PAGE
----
Pitfall of Using String Length as Boolean in Objective-C

As I pointed out in last two posts, I will give one example of how the pitfal of using string length as boolean looks like.

The example is simple, I want to enable the button when the user begins typing in the textview.

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@implementation ViewController

- (void)viewDidLoad {
  [super viewDidLoad];

  self.textView1.delegate = self;
  self.textView2.delegate = self;

  self.button1.enabled = NO;
  self.button2.enabled = NO;

  UITapGestureRecognizer *tapGesture = [[UITapGestureRecognizer alloc] initWithTarget:self action:@selector(hideKeyboard)];
  [self.view addGestureRecognizer:tapGesture];
}


- (void)hideKeyboard {
  if ([self.textView1 isFirstResponder]) {
    [self.textView1 resignFirstResponder];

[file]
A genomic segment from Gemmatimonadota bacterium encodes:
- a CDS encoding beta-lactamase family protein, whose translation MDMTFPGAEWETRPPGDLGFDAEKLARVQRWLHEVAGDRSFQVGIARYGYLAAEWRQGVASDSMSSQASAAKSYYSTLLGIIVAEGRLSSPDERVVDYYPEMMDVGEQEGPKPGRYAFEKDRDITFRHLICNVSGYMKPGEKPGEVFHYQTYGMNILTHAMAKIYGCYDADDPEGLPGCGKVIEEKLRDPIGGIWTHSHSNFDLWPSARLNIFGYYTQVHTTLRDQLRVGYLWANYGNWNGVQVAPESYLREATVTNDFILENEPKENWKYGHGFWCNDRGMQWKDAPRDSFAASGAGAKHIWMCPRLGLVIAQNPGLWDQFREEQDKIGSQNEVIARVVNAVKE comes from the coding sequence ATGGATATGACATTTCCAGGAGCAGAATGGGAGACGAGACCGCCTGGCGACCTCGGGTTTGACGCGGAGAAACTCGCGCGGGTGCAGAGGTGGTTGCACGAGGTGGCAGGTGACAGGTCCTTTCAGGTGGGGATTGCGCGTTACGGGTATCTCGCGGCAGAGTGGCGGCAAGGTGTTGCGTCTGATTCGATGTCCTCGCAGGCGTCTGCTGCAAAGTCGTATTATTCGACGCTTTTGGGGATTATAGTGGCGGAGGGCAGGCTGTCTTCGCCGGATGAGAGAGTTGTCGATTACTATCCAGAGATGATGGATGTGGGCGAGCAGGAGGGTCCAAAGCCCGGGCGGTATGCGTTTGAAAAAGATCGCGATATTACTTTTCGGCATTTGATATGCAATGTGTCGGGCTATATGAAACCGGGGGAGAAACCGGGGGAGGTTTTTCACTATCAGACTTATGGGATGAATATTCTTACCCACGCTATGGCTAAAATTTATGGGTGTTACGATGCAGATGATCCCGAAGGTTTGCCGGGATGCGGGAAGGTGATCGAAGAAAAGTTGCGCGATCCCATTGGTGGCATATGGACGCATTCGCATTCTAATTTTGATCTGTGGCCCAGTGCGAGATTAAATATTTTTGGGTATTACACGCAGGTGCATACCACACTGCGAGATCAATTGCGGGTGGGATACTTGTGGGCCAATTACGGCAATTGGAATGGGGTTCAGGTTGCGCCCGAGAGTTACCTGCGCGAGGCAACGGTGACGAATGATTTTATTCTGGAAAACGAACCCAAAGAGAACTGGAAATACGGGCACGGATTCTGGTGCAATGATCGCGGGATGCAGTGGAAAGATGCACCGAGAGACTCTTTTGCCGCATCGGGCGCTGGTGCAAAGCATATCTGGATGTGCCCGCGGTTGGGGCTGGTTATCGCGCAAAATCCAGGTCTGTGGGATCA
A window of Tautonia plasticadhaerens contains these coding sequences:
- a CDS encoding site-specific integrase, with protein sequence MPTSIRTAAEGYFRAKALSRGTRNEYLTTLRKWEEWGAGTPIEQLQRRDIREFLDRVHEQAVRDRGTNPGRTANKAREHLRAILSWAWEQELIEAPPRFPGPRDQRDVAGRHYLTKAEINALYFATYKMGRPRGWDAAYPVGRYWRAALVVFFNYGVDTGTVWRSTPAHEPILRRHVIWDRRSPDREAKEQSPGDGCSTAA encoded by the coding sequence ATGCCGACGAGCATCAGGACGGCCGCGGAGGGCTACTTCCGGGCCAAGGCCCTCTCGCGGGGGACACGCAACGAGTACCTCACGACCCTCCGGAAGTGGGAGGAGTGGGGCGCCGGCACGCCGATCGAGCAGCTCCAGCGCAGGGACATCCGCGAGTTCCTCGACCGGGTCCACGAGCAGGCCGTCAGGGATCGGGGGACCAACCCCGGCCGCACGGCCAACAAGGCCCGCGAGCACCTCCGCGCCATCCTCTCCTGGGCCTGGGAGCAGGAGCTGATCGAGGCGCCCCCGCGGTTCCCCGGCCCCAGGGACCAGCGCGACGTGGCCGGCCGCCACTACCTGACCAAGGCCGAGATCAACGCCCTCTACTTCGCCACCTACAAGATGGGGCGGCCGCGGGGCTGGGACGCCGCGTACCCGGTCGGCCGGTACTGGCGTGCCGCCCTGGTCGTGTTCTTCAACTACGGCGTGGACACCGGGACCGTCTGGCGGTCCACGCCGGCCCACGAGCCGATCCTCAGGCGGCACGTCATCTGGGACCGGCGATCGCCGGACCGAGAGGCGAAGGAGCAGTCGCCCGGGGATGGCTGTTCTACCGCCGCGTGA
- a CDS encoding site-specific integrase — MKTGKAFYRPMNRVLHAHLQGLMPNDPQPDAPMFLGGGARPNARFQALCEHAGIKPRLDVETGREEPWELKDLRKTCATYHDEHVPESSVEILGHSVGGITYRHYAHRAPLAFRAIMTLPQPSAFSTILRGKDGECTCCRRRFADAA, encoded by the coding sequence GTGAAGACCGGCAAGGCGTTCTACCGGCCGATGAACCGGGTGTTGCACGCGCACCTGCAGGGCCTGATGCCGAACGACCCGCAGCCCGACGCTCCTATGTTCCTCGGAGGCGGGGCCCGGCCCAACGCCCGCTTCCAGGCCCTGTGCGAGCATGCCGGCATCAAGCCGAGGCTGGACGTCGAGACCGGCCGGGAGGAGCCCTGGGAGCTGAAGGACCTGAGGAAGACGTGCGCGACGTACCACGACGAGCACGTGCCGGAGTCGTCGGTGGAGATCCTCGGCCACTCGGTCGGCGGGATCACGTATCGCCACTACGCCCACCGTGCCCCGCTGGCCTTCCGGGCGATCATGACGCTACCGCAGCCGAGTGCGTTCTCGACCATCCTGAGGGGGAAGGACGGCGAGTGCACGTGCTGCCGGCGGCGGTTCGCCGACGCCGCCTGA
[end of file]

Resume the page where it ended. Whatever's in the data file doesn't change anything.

}
  else {
    [self.textView2 resignFirstResponder];
  }
}

- (void)textViewDidChange:(UITextView *)textView {
  if ([textView isEqual:self.textView1]) {
    self.button1.enabled = [textView.text length];
  }
  else {
    self.button2.enabled = [textView.text length] > 0;
  }
}

@end

As you see, there are two textviews and two buttons. The first button will be enabled by evaluating
self.button1.enabled = [textView.text length]; and the second will be enabled by evaluating
self.button2.enabled = [textView.text length] > 0; This looks like both should work fine, but no. The first one won’t work as expected and this is the pitfal that some people miss in there code.

Download full example and see the result with your own eyes here.

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